“When I started MMA, I had pretty decent cardio because I was a distance runner in high school and a little bit in college,” Magny said. “Moving to Colorado and working with Loren Landow - we’re just getting it all together, training at elevation and having someone set your training for you where you’re not overtraining and you’re peaking at the right time and resting and doing what it takes for your body to perform at its best. Loren Landow has helped me understand what your body needs to push itself, when to pull back, and knowing how to get yourself in the position where it’s not just more cardio, but it’s more explosive and more powerful as well without gaining too much weight or losing too much weight. It’s about being effective at your weight class.”

Besides learning how to use the length of his arms, Magny is getting a master’s in understanding how to prepare and maintain one’s body at Elevation Fight Team, which is set in the, literal, mile-high city of Denver. Magny’s two professors are Director of Sports Performance at Steadman Hawkins Clinic Loren Landow and former Strikeforce welterweight champ Nate Marquardt. Landow has overseen the training of professional and Olympic level athletes for years and Marquardt is a perennial top contender and a veteran of nearly 50 pro MMA bouts. Also, Marquardt has spent most of his esteemed career at 185 pounds, but did orchestrate a cut to 170 pounds for four bouts, which is the exact road map Magny follows.

“Not only is he a good guy in the gym to get a good push, but Nate wrote the book on cutting to 170 and I just copy the answers from him,” Magny laughs. “He has the diet down pat, he has the training regime down pat, whatever he did to get down to 170 - I do the exact same thing. I feel great doing it that way. I follow his exact same diet and his exact same training regime to get down to 170 and whenever I get a fight, the first person I tell is Nate. We’ll get together and watch the video on the guy and just break it down on what I need to do. Not only is he a good training partner, but he’s a mentor. Nate’s been fighting for the UFC for almost 10 years now and he’s someone you can look up to. He’s already walked the path and made some mistakes and I don’t have to make the same mistakes to learn from it.”

What to eat and what to lift are not the only lessons the former Army National Guard Sergeant is taking from Marquardt, as Magny’s learning about that famed “killer instinct.” “If I make a small mistake with the other guys, I may be able to get away with it, but when I go with Nate every time I make that small mistake I’m either getting submitted or getting the crap beat out of me (laughs),” Magny says of Marquardt, who owns 25 of his 33 wins by finish, including a first-round armbar against James Te Huna in June, which netted Marquardt a Performance of the Night bonus. “It’s those small mistakes that he catches me doing over and over and it makes me less likely to do them in a fight.”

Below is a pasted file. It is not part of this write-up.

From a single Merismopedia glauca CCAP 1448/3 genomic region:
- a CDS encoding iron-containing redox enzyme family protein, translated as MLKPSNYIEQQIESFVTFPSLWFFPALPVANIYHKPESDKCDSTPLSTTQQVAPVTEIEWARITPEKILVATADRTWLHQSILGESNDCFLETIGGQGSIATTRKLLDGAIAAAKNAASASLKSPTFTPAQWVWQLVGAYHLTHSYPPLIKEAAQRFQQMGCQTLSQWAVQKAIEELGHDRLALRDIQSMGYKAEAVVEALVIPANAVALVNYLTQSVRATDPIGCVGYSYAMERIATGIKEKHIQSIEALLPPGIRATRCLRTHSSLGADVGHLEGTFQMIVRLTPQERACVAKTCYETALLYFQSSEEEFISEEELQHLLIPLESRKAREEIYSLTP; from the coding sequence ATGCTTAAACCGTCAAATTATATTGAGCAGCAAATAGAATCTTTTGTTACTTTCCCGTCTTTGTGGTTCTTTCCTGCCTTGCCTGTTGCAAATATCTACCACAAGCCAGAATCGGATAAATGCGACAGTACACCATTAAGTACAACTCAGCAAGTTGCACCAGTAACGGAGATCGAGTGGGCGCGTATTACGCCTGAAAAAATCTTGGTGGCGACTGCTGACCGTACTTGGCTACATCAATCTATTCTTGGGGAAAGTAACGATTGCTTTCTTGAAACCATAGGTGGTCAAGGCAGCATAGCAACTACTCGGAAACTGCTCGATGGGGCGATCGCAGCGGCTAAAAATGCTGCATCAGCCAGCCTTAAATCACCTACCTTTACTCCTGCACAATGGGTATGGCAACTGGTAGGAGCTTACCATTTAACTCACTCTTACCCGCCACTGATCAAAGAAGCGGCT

Up next, Magny will enter the Octagon at UFC Fight Night: Henderson vs. Dos Anjos to take on fast starter Alex Garcia. Another rising talent from the Tristar Gym in Montreal, Garcia has earned back-to-back wins in his first two UFC appearances and is riding a six-fight win streak. With a 12-1 pro record, Garcia is a born-finisher, owning 10 stoppages, with nine of them occurring in the first round, including his UFC debut knockout of Ben Wall last December. Like Magny’s other opponents, “The Dominican Nightmare” will be working to overcome a reach disadvantage to the tune of nine inches.

“I’m excited for this matchup because he’s a different caliber of fighter and definitely a step-up in competition,” Magny says. “One thing that I’m excited about is that from my perspective I think we’re equally skilled as far as grappling or wrestling goes. But I feel I have a huge advantage as far as striking and cardio. I know from his last fight that’s something he has struggled with. You lose cardio trying to be explosive for 15 minutes. It’s really hard for guys to try and do. I think two things that will work my way in this fight are my reach and my cardio advantages.”

This Saturday at BOK Center in Tulsa, Oklahoma, two young welterweights will war as Magny collides with Garcia.

“One guy is going to look for the early knockout and the other guy is going to push the pace and look to break his opponent physically and mentally,” Magny affirms, and he will be aiming his long punches toward another W on his hunt to be the first to four UFC wins in 2014.

Watch Past Fights

Saturday, September 27
10PM/7PM
ETPT
Las Vegas, NV